Over the past 20 years, the AR-15 has become the most popular rifle in America. It displays an excellent combination of reliability, accuracy, ergonomics, and modularity that have stood the test of time. But what exactly is an AR-15? Is it a brand? A style of rifle? Due to the heavy media coverage of the AR-15 over the past couple of decades, there’s a lot of misunderstanding and confusion over what exactly constitutes an AR-15 versus an M16 versus an M4.
In this article, we will cover the fundamental differences so you can understand the characteristics of each type of rifle.
What does AR-15 stand for, and what is an AR-15?
There are two main definitions for AR-15, and both are technically correct. The original meaning of the AR in AR-15 was ArmaLite Rifle since ArmaLite was the company that developed the new rifle system in 1956 based on its larger-caliber AR-10 rifle. The numerical designations were sequential at the time, and the firearm designs were wildly different. (ArmaLite also produced the AR-1, AR-3, AR-5, AR-7, AR-9, AR-11, etc.) However, due to the eventual widespread adoption of the original AR-15/M16 rifle platform by America and its allies (more on this below) and the huge commercial popularity of the semi-automatic, commercial, civilian version of the rifle, the term AR-15 today encompasses an entire world of rifles and carbines, very few of which are visually similar to the original ArmaLite rifle.
Today, AR-15 refers to a vast family of semi-automatic rifles and carbines based on the original ArmaLite rifle or the Colt commercial AR-15 variant of the 1970s and 1980s. However, there is no longer a standard AR-15 barrel length, buttstock configuration, handguard, or optic/rail/iron sight setup. Due to the platform's commercial success, hundreds of companies now making AR-15s in nearly any barrel length or style you can dream up. Any semi-automatic rifle patterned after the ArmaLite/Colt design style can correctly be termed an AR-15. Or, if you want to be pedantic, an AR-15 style rifle.
A brief history of the AR-15
The original ArmaLite AR-15 was developed by Jim Sullivan as an adaptation of Eugene Stoner’s larger AR-10. In the mid-1950s, the AR-10 (in caliber 7.62x51 NATO) was proposed and evaluated as a potential new service rifle for the US military to replace the outdated M1 Garand. Several countries selected the AR-10 as a new service rifle, but for political reasons, the US military went with the M14 (closely related to the M1 Garand).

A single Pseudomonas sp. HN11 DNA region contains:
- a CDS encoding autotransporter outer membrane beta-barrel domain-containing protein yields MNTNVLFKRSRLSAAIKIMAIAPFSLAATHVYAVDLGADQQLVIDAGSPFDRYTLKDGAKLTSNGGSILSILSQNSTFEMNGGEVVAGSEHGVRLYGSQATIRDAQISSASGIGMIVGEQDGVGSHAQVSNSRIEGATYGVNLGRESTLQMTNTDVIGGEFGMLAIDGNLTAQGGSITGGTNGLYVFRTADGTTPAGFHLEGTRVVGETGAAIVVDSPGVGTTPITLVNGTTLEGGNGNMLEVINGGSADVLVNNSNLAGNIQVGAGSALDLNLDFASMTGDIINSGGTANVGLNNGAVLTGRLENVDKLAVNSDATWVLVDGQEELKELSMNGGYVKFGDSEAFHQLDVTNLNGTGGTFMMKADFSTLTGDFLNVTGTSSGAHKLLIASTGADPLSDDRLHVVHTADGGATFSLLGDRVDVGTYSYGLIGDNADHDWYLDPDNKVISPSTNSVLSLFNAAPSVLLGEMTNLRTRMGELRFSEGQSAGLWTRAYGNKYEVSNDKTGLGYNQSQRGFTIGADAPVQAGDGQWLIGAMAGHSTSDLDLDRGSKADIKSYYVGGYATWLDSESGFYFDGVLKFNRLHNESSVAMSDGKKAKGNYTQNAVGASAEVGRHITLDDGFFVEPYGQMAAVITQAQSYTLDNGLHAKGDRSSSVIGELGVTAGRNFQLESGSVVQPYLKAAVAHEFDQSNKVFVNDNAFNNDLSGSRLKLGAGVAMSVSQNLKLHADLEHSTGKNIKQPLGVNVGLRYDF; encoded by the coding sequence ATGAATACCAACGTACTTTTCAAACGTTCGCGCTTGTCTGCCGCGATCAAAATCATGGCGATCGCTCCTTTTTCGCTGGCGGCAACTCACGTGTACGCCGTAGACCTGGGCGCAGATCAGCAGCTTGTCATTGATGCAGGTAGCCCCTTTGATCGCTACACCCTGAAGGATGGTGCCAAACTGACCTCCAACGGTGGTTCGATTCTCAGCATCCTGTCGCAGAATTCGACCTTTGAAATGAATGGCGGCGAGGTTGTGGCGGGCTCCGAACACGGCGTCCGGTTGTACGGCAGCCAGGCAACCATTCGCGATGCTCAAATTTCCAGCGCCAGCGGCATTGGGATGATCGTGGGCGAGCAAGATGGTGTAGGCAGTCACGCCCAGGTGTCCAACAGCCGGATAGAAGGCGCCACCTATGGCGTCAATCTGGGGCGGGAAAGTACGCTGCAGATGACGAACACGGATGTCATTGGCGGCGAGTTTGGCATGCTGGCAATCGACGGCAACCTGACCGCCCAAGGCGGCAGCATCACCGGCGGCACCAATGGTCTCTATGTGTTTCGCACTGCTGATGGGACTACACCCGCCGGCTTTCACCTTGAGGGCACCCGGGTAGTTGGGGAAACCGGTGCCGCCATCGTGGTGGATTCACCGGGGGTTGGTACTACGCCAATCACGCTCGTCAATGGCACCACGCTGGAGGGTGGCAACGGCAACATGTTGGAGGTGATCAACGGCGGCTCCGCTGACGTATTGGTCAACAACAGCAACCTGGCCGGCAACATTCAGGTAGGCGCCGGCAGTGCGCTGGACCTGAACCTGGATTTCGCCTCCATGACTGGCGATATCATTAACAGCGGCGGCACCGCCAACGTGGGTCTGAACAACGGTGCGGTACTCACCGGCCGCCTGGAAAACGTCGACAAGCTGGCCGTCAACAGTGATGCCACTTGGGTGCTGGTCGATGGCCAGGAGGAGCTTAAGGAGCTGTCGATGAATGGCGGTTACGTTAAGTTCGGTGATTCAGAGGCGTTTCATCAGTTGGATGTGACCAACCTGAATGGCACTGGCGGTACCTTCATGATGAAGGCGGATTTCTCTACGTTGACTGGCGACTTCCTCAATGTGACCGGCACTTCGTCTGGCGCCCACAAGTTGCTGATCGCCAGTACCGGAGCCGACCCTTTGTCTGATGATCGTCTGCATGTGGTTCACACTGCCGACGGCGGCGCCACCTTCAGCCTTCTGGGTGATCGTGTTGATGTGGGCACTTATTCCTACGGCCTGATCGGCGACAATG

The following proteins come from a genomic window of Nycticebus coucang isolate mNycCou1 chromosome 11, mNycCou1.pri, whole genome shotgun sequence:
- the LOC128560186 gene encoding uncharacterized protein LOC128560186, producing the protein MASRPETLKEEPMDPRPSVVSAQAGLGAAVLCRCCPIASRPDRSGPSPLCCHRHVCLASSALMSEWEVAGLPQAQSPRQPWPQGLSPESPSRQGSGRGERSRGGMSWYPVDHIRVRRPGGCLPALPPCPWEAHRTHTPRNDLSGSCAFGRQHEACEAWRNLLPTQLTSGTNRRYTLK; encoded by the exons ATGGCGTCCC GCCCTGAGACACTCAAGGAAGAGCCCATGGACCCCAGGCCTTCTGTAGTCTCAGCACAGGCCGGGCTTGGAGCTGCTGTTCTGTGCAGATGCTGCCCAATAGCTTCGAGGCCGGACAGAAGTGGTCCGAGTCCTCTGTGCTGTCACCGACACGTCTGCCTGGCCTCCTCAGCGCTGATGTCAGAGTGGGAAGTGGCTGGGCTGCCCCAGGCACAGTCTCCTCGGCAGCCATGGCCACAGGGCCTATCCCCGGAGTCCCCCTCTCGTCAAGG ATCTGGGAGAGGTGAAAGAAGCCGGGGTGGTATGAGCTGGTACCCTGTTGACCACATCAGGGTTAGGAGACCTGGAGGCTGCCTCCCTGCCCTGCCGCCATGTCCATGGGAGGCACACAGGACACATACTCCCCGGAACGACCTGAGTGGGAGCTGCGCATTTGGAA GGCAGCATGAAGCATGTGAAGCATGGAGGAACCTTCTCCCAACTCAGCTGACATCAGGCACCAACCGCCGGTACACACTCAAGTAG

Early reports of the M14 in combat showed that it was nearly uncontrollable in full-auto fire. It was also extremely heavy (around 10 pounds loaded) compared to the ArmaLite and other designs (under 7 pounds), and the .30 caliber ammunition was also very heavy. This limited the number of rounds each soldier could carry. The primary alternative of the day was the M1 Carbine (and its full-auto-capable M2 variant), which was very light and compact. Still, the .30 Carbine ammunition didn’t provide satisfactory ballistics or wounding capability for a main-issue rifle. Several military big-wigs proposed a new, lighter rifle firing a high-speed, lightweight, ballistically effective cartridge. As a result, in 1957, Jim Sullivan of ArmaLite was tasked with scaling down the AR-10 to accommodate the new 5.56x45mm round, based on the commercial .222 Remington cartridge.
Image: Jim Sullivan at Inchon Harbor, Korea in 1954. Image courtest of Small Arms Review.
The resulting AR-15 was extremely light, weighing just over 6.5 lbs with a loaded 20-round magazine. The AR-15 was first put into service with the ARVN (Army of the Republic of Viet Nam) and small experimental squads around 1958. The muzzle velocity of the new .22 caliber bullet was well over 3,000 feet per second (fps) upon exiting the 20-inch barrel, and this speed was the key to the new cartridge’s effectiveness on enemy combatants. The bullet would tumble and fragment when entering soft tissue, and despite being a full-metal-jacketed (FMJ) projectile, it produced devastating and effective wounds.